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Central Library Wages a Battle for Recovery : Job of Raising Funds to Replace Volumes Lost in Fires Is Aided by Corporate, Public Volunteers

November 20, 1986|MIKE WYMA

It is the gratis gold mine

Waiting for me to excavate.

It is the fantasy journey

Where I learn to fly with my

imagination.

These lines from a poem by Huntington Park High School senior James Hsu describe the Los Angeles Central Library--the one that existed before this year's two arson fires. The fires destroyed 20% of the Western United States' biggest public collection and closed the building to patrons.

The 60-year-old downtown landmark, a cream-colored structure with a distinctive pyramid-topped tower, is scheduled to reopen in 1991, expanded and improved.

In the meantime, operations are moving from the damaged 5th Street location into temporary quarters, due to open next spring, at Broadway and 7th Street.

Restricted Budget

While funds are available for both those projects, the Los Angeles Public Library has nothing in its budget to replace materials lost in the fires.

The job of raising money for that purpose has been taken on by Save the Books, a cooperative effort of library staff and corporate and public volunteers.

Mayor Tom Bradley and Arco Chairman Lodwrick M. Cook head the drive. Several Save-the-Books events are planned and others, including a writing contest in which James Hsu was one of 25 winners, have concluded.

The numbers describing the Central Library's problems are large ones. The first fire, on April 29, burned for nearly seven hours and was fought by more than 325 city Fire Department personnel. Both figures are the largest in memory for a structure fire in Los Angeles, according to firefighters.

The loss of reading materials in that blaze and the smaller Sept. 3 fire totaled 200,000 books and a like amount of periodicals. Those figures will rise if many of the 700,000 wet books stored in commercial freezers are damaged beyond repair.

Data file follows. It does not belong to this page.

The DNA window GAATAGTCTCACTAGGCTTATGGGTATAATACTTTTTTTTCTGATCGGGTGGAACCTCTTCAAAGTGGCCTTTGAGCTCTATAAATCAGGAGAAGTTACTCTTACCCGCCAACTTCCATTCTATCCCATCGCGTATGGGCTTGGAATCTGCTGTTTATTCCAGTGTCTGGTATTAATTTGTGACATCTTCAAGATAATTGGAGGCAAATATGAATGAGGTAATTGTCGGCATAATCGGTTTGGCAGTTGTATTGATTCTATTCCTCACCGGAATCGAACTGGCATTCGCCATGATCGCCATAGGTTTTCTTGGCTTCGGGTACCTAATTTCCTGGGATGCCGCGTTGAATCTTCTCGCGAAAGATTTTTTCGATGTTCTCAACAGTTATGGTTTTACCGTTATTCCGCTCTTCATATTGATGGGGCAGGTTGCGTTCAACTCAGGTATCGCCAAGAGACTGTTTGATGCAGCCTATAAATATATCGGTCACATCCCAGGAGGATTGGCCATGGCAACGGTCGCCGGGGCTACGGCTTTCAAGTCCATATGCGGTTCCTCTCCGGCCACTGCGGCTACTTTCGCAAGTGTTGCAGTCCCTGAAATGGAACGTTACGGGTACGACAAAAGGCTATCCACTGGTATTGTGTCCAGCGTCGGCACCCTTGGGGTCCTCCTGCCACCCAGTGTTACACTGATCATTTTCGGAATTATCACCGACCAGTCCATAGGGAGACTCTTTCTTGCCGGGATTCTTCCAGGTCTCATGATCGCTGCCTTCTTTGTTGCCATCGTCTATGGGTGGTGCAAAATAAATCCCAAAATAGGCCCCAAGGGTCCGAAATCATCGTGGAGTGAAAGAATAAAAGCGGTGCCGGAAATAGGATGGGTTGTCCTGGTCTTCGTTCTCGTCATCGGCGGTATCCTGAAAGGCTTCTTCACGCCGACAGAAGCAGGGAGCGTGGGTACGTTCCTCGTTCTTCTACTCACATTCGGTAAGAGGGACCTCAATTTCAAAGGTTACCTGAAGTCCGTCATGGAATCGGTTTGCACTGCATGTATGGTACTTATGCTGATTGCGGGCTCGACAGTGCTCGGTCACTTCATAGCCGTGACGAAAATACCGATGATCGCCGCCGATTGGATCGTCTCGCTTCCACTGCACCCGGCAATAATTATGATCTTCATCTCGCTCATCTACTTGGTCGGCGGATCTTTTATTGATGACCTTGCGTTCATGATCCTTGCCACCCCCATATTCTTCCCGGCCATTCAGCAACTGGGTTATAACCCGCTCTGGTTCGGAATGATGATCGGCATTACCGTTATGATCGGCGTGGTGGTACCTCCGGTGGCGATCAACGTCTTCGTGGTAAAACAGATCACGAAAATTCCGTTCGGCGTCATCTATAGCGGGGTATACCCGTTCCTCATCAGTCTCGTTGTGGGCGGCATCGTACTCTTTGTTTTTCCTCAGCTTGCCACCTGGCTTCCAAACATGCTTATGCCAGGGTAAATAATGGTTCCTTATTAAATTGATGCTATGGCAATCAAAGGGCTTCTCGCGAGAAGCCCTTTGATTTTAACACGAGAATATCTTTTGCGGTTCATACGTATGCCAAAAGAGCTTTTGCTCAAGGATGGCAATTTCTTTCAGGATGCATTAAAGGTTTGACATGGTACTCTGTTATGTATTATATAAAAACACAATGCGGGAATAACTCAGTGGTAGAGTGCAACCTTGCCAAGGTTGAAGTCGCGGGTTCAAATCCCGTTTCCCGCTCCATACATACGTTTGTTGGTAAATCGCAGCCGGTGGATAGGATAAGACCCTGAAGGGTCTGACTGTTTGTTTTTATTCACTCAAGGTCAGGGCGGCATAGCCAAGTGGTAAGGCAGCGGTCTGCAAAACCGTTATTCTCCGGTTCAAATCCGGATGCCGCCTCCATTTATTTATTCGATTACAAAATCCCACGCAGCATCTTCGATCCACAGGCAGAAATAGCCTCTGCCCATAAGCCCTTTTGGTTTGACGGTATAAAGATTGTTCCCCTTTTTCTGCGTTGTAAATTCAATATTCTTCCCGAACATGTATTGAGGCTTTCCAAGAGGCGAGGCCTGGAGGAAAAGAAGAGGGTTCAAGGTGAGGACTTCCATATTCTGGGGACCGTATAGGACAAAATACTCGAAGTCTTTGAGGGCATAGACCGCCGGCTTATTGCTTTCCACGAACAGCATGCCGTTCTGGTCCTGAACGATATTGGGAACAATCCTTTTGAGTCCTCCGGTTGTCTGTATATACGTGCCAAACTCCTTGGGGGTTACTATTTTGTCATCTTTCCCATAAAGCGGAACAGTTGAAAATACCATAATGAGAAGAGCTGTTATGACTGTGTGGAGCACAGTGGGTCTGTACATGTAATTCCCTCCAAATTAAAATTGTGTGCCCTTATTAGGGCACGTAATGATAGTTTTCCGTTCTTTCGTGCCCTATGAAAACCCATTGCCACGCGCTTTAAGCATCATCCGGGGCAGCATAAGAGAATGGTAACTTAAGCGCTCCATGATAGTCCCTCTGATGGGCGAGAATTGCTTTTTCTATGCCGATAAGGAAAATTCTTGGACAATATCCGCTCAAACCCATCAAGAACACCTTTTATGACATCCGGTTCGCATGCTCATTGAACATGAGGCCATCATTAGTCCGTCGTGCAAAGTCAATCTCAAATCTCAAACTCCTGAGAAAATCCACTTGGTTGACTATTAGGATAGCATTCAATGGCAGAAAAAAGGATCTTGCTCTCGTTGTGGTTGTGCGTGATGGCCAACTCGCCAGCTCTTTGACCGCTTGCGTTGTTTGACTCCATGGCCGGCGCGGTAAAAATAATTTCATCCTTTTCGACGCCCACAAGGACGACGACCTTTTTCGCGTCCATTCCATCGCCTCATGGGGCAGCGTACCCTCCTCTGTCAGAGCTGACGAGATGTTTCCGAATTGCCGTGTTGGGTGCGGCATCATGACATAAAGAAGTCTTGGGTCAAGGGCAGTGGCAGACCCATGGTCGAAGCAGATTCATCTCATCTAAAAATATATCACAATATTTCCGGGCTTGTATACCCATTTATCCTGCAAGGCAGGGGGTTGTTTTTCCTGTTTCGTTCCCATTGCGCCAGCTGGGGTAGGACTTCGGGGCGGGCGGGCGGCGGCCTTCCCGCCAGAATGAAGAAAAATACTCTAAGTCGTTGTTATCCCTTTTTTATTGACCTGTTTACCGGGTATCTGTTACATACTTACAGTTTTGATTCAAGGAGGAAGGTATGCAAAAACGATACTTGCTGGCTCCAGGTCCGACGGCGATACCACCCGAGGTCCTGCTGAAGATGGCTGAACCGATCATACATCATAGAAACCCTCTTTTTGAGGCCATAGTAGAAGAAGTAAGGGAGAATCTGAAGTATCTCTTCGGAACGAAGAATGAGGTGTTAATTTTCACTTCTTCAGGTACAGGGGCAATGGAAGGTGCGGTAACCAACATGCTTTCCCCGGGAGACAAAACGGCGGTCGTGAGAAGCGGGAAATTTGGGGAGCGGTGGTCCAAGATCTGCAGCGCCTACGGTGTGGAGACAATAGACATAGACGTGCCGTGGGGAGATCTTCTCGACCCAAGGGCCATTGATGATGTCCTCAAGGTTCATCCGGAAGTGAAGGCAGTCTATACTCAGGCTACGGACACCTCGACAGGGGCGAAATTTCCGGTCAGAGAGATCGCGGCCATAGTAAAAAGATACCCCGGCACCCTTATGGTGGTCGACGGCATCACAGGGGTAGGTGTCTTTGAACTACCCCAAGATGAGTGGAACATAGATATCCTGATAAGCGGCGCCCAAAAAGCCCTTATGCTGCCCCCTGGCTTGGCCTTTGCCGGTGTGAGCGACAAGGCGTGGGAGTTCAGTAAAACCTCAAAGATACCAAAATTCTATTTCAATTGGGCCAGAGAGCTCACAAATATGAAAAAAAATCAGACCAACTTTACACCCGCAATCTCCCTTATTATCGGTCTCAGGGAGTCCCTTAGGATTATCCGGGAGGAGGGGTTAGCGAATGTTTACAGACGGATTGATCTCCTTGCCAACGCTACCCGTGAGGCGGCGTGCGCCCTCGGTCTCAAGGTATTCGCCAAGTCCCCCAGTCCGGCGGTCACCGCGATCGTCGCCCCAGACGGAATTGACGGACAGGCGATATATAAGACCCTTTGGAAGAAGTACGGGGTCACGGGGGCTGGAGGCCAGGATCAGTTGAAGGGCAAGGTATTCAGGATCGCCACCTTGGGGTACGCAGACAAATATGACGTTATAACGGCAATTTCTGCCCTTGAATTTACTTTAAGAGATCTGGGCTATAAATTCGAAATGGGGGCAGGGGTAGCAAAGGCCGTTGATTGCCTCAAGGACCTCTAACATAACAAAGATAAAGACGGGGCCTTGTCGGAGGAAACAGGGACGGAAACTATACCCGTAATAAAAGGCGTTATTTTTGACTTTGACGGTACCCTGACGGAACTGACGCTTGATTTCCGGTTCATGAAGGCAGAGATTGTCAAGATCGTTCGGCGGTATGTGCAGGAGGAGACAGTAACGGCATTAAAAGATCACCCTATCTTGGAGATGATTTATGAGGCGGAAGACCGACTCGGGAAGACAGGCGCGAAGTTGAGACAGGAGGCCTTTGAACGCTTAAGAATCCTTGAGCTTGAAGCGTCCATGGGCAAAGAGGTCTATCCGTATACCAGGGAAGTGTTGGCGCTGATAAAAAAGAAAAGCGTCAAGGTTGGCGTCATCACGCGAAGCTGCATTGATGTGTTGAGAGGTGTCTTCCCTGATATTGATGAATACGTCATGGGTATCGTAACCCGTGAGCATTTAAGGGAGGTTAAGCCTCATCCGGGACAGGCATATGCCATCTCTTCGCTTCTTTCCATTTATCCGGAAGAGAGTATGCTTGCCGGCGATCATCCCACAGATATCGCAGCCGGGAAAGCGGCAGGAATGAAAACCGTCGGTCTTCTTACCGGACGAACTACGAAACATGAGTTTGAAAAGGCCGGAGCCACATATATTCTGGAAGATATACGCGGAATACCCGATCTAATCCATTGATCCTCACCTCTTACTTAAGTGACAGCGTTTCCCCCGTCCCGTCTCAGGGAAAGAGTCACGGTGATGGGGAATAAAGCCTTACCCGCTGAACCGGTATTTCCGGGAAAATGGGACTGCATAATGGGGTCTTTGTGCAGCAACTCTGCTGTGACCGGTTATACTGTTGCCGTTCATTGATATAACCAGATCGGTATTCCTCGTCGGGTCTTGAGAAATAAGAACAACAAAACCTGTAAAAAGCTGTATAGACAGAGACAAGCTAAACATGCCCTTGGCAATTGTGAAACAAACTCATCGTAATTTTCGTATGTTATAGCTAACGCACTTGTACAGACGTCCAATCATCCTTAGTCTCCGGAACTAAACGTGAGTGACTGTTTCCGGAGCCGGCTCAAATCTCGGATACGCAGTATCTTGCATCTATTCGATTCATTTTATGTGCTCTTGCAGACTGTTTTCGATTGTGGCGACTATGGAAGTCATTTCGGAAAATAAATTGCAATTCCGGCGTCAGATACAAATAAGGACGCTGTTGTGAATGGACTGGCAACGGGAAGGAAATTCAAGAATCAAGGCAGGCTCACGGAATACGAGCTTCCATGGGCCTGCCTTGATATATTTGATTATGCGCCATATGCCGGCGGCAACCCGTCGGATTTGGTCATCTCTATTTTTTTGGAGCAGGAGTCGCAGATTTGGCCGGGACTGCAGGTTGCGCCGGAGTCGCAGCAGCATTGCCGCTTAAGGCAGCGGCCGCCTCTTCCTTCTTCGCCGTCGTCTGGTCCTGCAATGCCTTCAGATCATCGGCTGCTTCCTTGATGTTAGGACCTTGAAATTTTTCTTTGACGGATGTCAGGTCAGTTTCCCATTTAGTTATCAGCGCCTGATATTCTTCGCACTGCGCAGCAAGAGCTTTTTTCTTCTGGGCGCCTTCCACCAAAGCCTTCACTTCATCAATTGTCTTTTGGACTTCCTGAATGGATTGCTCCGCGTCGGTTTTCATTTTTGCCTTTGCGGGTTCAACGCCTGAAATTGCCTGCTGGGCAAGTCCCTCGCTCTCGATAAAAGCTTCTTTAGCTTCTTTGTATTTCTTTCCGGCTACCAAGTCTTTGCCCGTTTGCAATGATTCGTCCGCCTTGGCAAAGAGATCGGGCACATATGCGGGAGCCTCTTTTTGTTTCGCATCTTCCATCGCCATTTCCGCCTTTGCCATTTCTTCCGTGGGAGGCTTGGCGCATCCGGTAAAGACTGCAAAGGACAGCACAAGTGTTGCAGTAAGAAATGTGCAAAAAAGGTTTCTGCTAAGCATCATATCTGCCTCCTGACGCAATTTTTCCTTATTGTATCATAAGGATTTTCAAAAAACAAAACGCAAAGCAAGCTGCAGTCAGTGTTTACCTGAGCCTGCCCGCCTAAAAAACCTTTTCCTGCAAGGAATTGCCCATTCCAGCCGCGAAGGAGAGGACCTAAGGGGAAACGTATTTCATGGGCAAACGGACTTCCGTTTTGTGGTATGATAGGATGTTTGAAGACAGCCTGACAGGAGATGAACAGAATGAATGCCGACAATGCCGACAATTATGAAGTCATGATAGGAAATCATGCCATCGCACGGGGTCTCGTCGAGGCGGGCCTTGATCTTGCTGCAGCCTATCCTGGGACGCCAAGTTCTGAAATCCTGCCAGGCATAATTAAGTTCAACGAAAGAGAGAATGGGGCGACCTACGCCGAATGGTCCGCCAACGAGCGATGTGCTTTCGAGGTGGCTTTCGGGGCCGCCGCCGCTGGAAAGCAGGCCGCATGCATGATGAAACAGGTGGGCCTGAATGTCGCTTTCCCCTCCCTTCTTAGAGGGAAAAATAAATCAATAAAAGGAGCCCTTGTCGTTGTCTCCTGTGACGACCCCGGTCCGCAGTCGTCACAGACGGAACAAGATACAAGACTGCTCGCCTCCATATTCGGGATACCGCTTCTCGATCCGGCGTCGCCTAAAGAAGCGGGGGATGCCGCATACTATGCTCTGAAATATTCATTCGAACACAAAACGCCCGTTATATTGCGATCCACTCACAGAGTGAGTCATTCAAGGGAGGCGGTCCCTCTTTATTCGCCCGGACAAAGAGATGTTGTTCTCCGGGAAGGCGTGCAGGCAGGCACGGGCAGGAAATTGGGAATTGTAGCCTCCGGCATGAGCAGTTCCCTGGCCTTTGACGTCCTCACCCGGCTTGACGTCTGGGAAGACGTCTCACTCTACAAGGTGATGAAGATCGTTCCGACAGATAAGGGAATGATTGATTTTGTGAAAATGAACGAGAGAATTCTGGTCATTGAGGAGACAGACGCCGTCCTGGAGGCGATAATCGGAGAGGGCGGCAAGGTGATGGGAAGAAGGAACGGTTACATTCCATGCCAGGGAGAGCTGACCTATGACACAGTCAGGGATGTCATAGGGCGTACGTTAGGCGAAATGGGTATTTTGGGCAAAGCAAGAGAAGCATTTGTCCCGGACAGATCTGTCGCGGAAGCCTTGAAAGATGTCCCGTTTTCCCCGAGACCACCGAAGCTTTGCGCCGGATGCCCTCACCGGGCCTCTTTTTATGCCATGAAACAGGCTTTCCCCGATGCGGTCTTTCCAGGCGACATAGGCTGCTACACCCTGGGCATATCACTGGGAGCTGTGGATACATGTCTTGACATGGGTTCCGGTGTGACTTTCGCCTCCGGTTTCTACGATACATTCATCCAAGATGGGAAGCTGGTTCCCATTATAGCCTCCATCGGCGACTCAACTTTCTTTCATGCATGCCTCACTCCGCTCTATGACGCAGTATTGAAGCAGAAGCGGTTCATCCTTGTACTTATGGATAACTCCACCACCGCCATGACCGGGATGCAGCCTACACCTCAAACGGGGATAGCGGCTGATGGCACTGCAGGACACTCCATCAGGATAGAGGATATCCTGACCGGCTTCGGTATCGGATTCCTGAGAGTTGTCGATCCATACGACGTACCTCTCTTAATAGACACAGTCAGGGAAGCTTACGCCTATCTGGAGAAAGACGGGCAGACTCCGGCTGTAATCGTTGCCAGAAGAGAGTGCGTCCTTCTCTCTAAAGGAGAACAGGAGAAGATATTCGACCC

Library officials estimate the worth of lost materials at $15 million. Save the Books set a goal of $10 million by year's end, an amount termed "very ambitious" by professional fund-raisers. The effort got off to a quick start, collecting $3.2 million within three weeks of the first fire.

Included were $2 million from the J. Paul Getty Trust and $500,000 gifts from Arco and the Times Mirror Foundation.

Fund raising sputtered through the summer and fall, and not until mid-November did Save the Books announce that it had hit the halfway point of $5 million.

Told in human terms, the library's problems are equally as severe. Arson investigators won't say whether they believe both fires were set by the same person, but it is an assumption commonly made by library personnel.

"It certainly appears so to us," said Betty Gay, director of Central Library. "The second fire was actually more difficult for many of the library staff, because the first one could be explained as someone going after a random target. But the second one seems to single us out."

Staff members have been looking over their shoulders while proceeding with a massive, dirty clean-up job.

"You can guess that people don't become librarians because they want to get rich," City Librarian Wyman Jones said. "They do it because of love. I can't tell you how incredibly down the whole library staff was after the fire. We work for an institution that was here long before we were, and will be here long after we're gone. To see it damaged so was a terrible thing."

Pres Blyler, library personnel director, said 24 of the Central Library's 250 staff members requested and were given transfers to branch assignments after the first fire, and that others received group counseling from a city psychologist.

"There was no heat and no air conditioning and the building was full of debris," he said. "It's very distressing when you've helped put together a collection and you see it partially destroyed."

Soon after the first fire, neighbor Arco loaned the Central Library an empty floor in its high-rise across Flower Street. About 80 library staff members work there, while the rest are divided between the damaged building and the old Bullock's store at Broadway and 7th Street, which is being readied for a spring opening as the temporary Central Library. That building, in an area known as St. Vincent's Square, was leased by the city for $6.5 million for 4 1/2 years.

A $141-million expansion and renovation of the damaged library will proceed under a complex deal that was struck between the city and private downtown interests before the first fire. Most of the money will come from developers who, in exchange, will receive city permission to build high-rises and also parking room in a subterranean garage to be built below the library.

East Wing Addition

The last work of architect Bertram Grosvenor Goodhue, the Central Library is done in a Spanish-Byzantine style and will have an east wing added during renovation, roughly doubling its size. A great many people were unaware of the extent of its holdings, director Gay said.

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